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ECH1969 Donating Member (1000+ posts) Send PM | Profile | Ignore Thu Oct-12-06 03:07 PM
Original message
U.S. forces in Iraq to test IBM translation device
The U.S. military may soon be able to communicate better with Iraqis in their own language, thanks to technology developed by IBM that quickly translates spoken English into Iraqi Arabic.

The technology could help the military overcome a major hurdle in Iraq, which is the inability of most troops to speak Arabic beyond basic phrases, and a shortage of interpreters, International Business Machines Corp. and military officials said.

IBM of Armonk, New York, has long been developing speech recognition and translation technology for potential uses in commercial, consumer and military applications.

The technology being deployed in Iraq, called multilingual automatic speech-to-speech translator, or Mastor, has been in development since 2001, said David Nahamoo, chief technology officer for human language technologies at IBM's research business.

http://www.signonsandiego.com/news/tech/20061011-2101-t...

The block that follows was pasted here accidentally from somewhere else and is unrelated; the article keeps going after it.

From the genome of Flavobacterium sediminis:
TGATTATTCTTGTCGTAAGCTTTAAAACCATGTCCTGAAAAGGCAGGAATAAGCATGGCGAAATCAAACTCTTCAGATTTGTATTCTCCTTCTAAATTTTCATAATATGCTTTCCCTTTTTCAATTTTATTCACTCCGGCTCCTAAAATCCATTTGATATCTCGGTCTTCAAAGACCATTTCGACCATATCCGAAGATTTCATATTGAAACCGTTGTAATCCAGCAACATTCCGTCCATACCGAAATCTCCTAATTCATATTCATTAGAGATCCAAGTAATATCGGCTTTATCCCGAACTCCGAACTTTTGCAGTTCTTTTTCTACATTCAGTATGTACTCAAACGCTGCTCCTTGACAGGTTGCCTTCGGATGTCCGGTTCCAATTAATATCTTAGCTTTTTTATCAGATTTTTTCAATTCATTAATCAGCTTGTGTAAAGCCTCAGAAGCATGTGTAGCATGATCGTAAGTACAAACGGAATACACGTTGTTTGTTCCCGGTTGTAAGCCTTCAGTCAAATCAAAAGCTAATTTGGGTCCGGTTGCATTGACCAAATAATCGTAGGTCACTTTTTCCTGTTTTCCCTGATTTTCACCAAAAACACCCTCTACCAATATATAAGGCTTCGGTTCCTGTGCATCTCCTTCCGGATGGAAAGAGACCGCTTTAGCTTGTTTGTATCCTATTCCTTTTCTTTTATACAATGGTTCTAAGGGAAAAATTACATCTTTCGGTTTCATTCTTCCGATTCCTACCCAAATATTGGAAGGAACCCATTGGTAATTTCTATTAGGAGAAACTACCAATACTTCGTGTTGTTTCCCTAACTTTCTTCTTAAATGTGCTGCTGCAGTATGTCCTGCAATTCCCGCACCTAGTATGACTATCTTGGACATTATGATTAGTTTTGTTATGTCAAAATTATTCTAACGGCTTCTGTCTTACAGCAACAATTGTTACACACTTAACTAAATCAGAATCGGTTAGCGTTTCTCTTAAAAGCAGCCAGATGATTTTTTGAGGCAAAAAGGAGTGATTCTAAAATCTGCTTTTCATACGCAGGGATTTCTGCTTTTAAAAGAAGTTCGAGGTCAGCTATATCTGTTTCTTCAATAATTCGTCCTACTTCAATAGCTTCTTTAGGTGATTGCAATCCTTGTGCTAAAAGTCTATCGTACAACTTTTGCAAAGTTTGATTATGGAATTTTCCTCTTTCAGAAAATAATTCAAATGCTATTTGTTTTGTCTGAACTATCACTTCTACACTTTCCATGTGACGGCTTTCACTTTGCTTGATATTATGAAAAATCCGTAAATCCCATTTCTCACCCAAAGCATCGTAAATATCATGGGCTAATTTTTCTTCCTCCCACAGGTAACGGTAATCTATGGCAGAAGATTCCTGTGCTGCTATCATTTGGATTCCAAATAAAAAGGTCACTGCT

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tk2kewl Donating Member (1000+ posts) Send PM | Profile | Ignore Thu Oct-12-06 03:13 PM
Response to Original message
1. My immediate reaction to this:


From "Mars Attacks"

The martians running around with the translator device on a truck with large megaphones saying "Don't run! We are your friends!"
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Megahurtz Donating Member (1000+ posts) Send PM | Profile | Ignore Thu Oct-12-06 03:14 PM
Response to Reply #1
2. AAAK - AAAAK!!! n/t
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tk2kewl Donating Member (1000+ posts) Send PM | Profile | Ignore Thu Oct-12-06 03:21 PM
Response to Reply #2
4. Iraq... Iraq!
:shrug:
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saigon68 Donating Member (1000+ posts) Send PM | Profile | Ignore Fri Oct-13-06 06:49 AM
Response to Reply #4
15. "All your Base Are, belong to US"
LOL
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DavidDvorkin Donating Member (1000+ posts) Send PM | Profile | Ignore Thu Oct-12-06 03:20 PM
Response to Original message
3. My wife used to be a professional translator
And still does it occasionally. She knows a lot of people in the business. That kind of software has always been an object of derision to them, but their customers always pant for it.

The results of machine translation are bizarre and comical, except in the simplest situations -- small vocabularies, simple syntax, repeated constructions. That doesn't apply to a restricted type of written document, and even in those cases, the results usually have to be gone over by humans. It certainly doesn't apply to human speech, especially in stressful or complicated settings.

By the way, the pros distinguish between translating, which applies to written language, and interpreting, which refers to speech. No one outside the biz seems to know or care about that usage, though.